Used well, LinkedIn can be the best thing that ever happened to your job search or network building efforts. The problem, of course, is that many of us aren’t using the career person’s social network to its full extent — or worse, we’re making mistakes that make us look less than professional.
Personal branding expert William Arruda has seen a lot of LinkedIn faux pas while working with clients. Over at Forbes, he shares some of the most egregious, including:
1. Using a bad photo — or no photo at all.
LinkedIn isn’t Facebook. You won’t get the chance to offset one blurry picture with something that shows your features in a better light. It’s also not the place for zany photos, or snaps of your vacation. (Unless, for example, you’re a travel agent.)
2. Using the generic “I’d like to add you” lingo.
How many of those requests do you get every week, and how do you feel about them? Odds are, unless you’re really close friends with someone, you don’t even remember when and where you met the person requesting a connection. If you never met them, you’ll be even less enthused about clicking over and accepting their request.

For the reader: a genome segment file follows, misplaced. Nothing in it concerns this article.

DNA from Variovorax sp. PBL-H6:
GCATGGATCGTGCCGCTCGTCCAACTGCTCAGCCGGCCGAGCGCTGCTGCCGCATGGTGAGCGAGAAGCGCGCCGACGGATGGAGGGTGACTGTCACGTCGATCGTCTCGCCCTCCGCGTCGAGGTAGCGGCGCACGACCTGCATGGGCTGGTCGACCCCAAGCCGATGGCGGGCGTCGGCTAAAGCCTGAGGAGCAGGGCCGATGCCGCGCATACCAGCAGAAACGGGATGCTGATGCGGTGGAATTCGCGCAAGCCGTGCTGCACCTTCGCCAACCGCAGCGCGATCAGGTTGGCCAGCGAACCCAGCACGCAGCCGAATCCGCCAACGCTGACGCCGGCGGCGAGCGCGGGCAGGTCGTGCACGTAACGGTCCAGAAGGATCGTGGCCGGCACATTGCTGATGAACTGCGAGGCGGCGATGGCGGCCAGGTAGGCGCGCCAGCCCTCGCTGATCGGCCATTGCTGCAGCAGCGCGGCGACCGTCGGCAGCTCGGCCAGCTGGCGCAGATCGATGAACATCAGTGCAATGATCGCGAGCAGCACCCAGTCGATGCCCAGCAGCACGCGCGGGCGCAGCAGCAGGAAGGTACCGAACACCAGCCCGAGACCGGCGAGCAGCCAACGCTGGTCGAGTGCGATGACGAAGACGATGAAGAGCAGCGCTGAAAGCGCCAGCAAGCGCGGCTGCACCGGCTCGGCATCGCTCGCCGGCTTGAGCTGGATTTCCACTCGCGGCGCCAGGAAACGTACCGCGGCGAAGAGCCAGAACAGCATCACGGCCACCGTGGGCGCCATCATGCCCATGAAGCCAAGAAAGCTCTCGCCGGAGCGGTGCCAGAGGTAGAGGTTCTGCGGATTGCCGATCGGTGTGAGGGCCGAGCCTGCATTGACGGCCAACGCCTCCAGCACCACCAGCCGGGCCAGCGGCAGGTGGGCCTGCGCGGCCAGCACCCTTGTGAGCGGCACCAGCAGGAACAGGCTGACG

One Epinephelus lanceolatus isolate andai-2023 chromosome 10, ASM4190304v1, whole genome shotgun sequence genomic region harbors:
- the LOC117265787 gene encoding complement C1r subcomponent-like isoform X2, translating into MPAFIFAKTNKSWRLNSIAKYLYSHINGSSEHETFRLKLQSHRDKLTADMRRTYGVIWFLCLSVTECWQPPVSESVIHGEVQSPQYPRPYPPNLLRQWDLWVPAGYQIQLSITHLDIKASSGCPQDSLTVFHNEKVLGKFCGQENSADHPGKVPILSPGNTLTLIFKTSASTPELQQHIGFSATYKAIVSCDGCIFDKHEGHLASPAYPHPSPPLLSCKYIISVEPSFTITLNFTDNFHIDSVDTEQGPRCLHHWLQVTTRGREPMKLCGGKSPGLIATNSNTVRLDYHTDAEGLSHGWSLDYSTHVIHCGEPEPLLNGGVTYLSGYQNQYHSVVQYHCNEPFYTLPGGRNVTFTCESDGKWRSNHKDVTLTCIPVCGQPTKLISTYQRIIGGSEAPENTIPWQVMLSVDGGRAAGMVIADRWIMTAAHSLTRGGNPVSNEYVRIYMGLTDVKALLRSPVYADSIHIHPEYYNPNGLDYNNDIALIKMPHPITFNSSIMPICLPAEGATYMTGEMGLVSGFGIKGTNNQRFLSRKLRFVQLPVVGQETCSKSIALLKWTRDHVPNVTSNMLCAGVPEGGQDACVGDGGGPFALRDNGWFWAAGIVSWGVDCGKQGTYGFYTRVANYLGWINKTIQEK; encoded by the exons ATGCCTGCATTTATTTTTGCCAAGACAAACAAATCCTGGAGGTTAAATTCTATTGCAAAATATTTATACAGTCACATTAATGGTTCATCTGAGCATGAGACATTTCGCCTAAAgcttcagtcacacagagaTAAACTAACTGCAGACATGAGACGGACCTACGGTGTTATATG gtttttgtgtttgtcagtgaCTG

3. Using LinkedIn as a resume.
It’s popular to describe LinkedIn profiles as “resumes on steroids,” but in fact, they can be so much more than that.
“LinkedIn is not a resume. Think of it as your personal web site,” advises Arruda. “Your resume provides the chronological details of what you’ve done. Your LinkedIn profile tells the viewer who you are. Your summary is a bio — an interesting and compelling description of you, what you’re passionate about and how you deliver value to your clients and/or colleagues. Use all 2,000 characters, making the profile replete with all your keywords.”
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Jen Hubley Luckwaldt writes about work-life balance, stress management, and other topics relating to what makes us happy at work. A full-time freelancer, she deals with stress by blurring the lines between life and work to the point where the two spheres are barely separate. The happiest day of her career was when scientists proved that looking at pictures of cute animals makes us more productive.